A novel phase 1 trial looking at how best to optimize brain development of babies with congenital heart disease (CHD) is currently underway at Children’s National Hospital.
Children with CHD sometimes demonstrate delay in the development of cognitive and motor skills. This can be a result of multiple factors including altered prenatal oxygen delivery, brain blood flow and genetic factors associated with surgery including exposure to cardiopulmonary bypass, also known as the heart lung machine.
This phase 1 trial is the first to deliver mesenchymal stromal cells from bone marrow manufactured in a lab (BM-MSC) into infants already undergoing cardiac surgery via cardiopulmonary bypass. The hypothesis is that by directly infusing the MSCs into the blood flow to the brain, more MSCs quickly and efficiently reach the subventricular zone and other areas of the brain that are prone to inflammation. The trial is open to eligible patients ages newborn to six months of age.
Learn more in this overview video.
The trial is part of a $2.5 million, three-year grant from the National Institutes of Health (NIH) led by Richard Jonas, M.D., Catherine Bollard, M.B.Ch.B., M.D., and Nobuyuki Ishibashi, M.D.. The project involves collaboration between the Prenatal Cardiology program of Children’s National Heart Institute, the Center for Cancer and Immunology Research, the Center for Neuroscience Research and the Sheikh Zayed Institute for Pediatric Surgical Innovation.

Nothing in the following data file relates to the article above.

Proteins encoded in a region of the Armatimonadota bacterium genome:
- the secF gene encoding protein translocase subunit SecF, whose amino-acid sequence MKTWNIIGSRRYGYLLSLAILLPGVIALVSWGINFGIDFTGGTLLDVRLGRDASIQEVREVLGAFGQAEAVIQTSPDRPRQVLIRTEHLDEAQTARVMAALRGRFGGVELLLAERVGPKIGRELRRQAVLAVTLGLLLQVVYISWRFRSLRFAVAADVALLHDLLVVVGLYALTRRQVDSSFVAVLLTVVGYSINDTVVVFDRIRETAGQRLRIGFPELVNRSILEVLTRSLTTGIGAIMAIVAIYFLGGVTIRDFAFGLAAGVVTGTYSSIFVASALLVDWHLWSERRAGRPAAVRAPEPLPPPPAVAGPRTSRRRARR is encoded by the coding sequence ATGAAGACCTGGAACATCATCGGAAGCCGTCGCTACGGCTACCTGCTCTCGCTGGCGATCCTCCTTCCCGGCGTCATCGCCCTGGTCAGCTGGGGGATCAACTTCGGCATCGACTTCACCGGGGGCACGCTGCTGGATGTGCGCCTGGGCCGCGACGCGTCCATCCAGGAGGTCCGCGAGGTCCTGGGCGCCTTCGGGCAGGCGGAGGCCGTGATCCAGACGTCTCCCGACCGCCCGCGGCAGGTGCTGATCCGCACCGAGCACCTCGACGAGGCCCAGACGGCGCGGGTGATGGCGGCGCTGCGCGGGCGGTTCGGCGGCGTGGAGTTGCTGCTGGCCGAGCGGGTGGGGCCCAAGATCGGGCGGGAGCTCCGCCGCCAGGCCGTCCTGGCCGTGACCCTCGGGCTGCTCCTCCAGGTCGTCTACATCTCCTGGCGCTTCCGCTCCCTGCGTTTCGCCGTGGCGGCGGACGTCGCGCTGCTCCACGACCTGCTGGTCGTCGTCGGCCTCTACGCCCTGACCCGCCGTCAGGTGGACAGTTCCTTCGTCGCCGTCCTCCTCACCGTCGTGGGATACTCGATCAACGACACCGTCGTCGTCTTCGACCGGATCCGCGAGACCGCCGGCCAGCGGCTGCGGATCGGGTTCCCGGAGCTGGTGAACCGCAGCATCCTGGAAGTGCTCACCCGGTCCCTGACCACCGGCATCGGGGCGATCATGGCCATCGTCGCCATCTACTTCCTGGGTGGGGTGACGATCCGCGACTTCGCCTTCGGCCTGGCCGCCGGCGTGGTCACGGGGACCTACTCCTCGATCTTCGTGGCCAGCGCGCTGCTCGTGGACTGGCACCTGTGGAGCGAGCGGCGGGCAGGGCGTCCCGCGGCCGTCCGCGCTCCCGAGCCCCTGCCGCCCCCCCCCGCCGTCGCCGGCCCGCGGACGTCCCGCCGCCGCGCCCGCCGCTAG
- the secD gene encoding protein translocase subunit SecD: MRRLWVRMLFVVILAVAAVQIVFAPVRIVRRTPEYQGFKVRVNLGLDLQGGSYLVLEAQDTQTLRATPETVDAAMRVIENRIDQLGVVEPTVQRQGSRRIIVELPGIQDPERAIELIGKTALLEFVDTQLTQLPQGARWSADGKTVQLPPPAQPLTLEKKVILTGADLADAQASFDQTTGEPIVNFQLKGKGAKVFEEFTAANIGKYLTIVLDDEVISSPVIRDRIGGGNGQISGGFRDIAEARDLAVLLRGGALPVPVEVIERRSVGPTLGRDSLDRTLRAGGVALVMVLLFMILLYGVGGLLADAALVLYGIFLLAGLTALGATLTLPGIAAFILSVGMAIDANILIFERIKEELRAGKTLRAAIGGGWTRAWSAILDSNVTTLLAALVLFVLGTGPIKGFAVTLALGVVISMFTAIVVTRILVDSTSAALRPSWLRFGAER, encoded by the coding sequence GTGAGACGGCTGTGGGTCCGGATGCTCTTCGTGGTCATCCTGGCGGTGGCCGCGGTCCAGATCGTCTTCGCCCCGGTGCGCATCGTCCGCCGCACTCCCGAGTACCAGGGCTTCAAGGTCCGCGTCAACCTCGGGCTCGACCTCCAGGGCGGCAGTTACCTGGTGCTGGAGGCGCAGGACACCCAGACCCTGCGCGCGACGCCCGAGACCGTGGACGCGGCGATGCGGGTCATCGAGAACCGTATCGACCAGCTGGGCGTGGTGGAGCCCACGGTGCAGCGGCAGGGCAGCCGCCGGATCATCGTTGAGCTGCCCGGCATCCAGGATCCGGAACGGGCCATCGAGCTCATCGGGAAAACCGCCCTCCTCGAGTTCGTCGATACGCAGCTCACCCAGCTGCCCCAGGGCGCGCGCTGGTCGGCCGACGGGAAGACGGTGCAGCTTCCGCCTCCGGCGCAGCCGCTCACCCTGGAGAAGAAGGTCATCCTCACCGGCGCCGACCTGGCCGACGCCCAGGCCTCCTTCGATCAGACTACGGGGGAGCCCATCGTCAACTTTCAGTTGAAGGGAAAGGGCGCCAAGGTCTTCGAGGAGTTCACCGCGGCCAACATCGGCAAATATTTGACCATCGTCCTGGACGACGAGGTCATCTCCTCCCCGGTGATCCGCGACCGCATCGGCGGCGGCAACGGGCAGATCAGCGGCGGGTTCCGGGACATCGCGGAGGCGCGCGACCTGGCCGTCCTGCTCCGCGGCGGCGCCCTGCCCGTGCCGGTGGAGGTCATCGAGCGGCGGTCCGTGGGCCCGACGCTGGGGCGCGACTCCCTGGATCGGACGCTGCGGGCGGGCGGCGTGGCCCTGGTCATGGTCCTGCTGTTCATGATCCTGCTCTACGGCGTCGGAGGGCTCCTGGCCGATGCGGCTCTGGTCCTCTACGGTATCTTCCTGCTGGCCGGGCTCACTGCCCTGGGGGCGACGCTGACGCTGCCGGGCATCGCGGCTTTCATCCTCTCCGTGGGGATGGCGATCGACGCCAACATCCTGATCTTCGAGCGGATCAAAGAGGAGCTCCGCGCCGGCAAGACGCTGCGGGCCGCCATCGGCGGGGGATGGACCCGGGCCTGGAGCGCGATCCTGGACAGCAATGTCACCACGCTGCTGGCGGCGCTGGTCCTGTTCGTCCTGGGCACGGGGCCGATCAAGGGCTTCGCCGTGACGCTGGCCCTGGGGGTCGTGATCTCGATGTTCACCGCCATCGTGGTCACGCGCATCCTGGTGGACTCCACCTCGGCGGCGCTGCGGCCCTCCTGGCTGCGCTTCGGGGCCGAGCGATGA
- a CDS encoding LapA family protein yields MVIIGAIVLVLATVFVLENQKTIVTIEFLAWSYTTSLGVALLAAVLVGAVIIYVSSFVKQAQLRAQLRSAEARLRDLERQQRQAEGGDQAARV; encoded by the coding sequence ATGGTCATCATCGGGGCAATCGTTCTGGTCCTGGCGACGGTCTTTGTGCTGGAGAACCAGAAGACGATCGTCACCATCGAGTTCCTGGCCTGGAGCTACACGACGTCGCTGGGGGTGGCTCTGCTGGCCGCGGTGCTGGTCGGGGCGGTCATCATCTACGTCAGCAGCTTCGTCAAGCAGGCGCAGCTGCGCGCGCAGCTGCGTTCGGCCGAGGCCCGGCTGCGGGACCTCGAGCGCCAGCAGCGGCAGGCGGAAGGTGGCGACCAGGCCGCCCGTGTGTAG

“NIH supported studies in our laboratory have shown that MSC therapy may be extremely helpful in improving brain development in animal models after cardiac surgery,” says Dr. Ishibashi. “MSC infusion can help reduce inflammation including prolonged microglia activation that can occur during surgery that involves the heart lung machine.”
The phase 1 safety study will set the stage for a phase 2 effectiveness trial of this highly innovative MSC treatment aimed at reducing brain damage, minimizing neurodevelopmental disabilities and improving the postoperative course in children with CHD. The resulting improvement in developmental outcome and lessened behavioral impairment will be of enormous benefit to individuals with CHD.